Close-up wave
 

Our mission is to advance sustainable use of the marine environment through our systems-thinking approach to research, education and innovation.

Plymouth has been a focus for marine science for over 100 years. Our research and partnerships are fundamental in helping us understand the marine environment and how best to tackle the challenges it currently faces.

Richard Thompson OBE FRSRichard Thompson OBE FRS
Director of the Marine Institute

 
 

Research priorities

Our planet is facing an unprecedented number of substantial global environmental challenges. With support from our partners and collaborators, the Marine Institute has identified five research themes to help address these challenges. Within each theme, we are developing and optimising positive interventions and training the scientists and business leaders of the future.
Our world-leading research aligns to a range of United Nations Sustainable Development Goals (SDGs). Adopted by United Nations Member States in 2015, the SDGs are a call for action by all countries in a global partnership to tackle climate change, preserve our oceans and forests in hand with addressing inequalities and deprivations.
Our four research priority themes are:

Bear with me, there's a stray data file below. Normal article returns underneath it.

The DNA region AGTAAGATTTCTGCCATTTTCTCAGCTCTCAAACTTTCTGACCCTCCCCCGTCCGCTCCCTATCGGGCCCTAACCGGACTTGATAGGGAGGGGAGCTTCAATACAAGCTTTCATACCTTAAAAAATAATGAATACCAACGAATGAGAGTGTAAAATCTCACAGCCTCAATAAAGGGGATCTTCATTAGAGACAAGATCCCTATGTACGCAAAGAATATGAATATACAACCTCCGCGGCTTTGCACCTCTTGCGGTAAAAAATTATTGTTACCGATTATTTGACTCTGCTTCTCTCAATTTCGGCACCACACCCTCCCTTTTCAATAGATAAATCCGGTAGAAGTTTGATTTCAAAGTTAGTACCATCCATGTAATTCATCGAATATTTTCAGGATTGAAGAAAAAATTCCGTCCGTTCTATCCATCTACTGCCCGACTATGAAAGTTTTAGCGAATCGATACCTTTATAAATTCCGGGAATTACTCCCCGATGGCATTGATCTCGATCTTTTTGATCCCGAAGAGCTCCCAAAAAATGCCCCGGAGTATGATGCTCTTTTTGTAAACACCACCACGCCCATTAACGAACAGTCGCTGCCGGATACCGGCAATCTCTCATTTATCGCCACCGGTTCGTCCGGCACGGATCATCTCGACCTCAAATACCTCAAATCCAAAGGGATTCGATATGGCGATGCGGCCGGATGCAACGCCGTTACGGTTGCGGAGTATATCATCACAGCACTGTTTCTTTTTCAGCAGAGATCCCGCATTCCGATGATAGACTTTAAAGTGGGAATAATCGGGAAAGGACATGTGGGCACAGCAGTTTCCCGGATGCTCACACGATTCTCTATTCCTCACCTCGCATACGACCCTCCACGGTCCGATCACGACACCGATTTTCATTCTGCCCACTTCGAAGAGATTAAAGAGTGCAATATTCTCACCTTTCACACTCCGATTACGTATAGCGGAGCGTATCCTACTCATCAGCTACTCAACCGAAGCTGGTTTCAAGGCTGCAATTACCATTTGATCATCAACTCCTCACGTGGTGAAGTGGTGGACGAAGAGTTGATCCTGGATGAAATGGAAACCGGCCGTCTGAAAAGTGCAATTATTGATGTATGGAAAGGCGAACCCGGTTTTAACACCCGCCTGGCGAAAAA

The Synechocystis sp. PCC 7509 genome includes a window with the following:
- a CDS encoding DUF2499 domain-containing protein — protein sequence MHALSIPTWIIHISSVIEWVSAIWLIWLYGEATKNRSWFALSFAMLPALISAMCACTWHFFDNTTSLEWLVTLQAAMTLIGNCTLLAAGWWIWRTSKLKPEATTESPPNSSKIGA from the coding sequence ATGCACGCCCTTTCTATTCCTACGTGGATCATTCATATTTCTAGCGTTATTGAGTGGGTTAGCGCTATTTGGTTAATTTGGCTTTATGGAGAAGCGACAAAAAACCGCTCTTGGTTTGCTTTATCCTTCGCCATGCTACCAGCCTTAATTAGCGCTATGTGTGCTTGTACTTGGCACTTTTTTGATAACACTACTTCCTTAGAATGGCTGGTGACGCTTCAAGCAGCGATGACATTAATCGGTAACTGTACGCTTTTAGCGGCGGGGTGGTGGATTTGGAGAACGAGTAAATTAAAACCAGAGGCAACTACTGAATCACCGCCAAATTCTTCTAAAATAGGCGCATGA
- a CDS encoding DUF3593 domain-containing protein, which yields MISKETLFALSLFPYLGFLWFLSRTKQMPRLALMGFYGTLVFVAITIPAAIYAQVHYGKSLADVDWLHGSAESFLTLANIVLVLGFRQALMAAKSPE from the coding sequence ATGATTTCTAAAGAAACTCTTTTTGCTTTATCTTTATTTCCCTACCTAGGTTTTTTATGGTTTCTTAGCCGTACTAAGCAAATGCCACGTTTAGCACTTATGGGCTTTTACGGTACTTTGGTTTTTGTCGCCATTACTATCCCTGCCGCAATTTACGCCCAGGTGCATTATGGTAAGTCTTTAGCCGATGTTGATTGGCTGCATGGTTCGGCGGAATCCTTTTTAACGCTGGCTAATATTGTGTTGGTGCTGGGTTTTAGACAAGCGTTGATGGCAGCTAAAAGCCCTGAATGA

1. Towards net zero
  2. Sustainable blue economy
  3. Safe seas
  4. Healthy oceans
The fifth cross-cutting theme, Digital ocean, underpins all our research with technological innovation.
 
 
 
  • Life on Earth is threatened by increasing temperature, rising sea levels and more extreme weather events, resulting in flooding and wildfires.
  • Our oceans absorb a substantial proportion of CO2 from the atmosphere, mitigating the rise in greenhouse gases to some extent, but this leads to ocean acidification.
  • Changes are occurring at a faster rate than nature can adapt to.
We are pioneering the use of marine renewable energy to restore the global carbon balance, driving clean maritime through green shipping and autonomous systems, while increasing natural carbon capture, to minimise harmful effects of human activity. 
Celtic Sea floating offshore wind
 
  • 40% of the world’s population live in coastal areas, with many relying on the ocean for their livelihoods.
  • The marine environment is a major contributor to food security and 80% of global trade uses the seas, yet human activity is the primary cause for environmental degradation, putting those same livelihoods at risk.
We are shaping positive change in the way humans interact with the ocean by providing the scientific evidence to underpin, design and implement safeguards for its sustainable exploitation. Our research informs policies that ensure the long-term viable provision of ecosystem services, such as food, recreation and tourism, maritime shipping and heritage, and health and wellbeing.
Fishing port of Brixham, Devon.
 
  • Technological, societal and environmental threats can result directly from human reliance on the ocean, as well as from natural hazards such as earthquakes and tsunamis.
  • Threats ranging from cyber attacks to coastal erosion or flooding all have the potential to cause major disruption.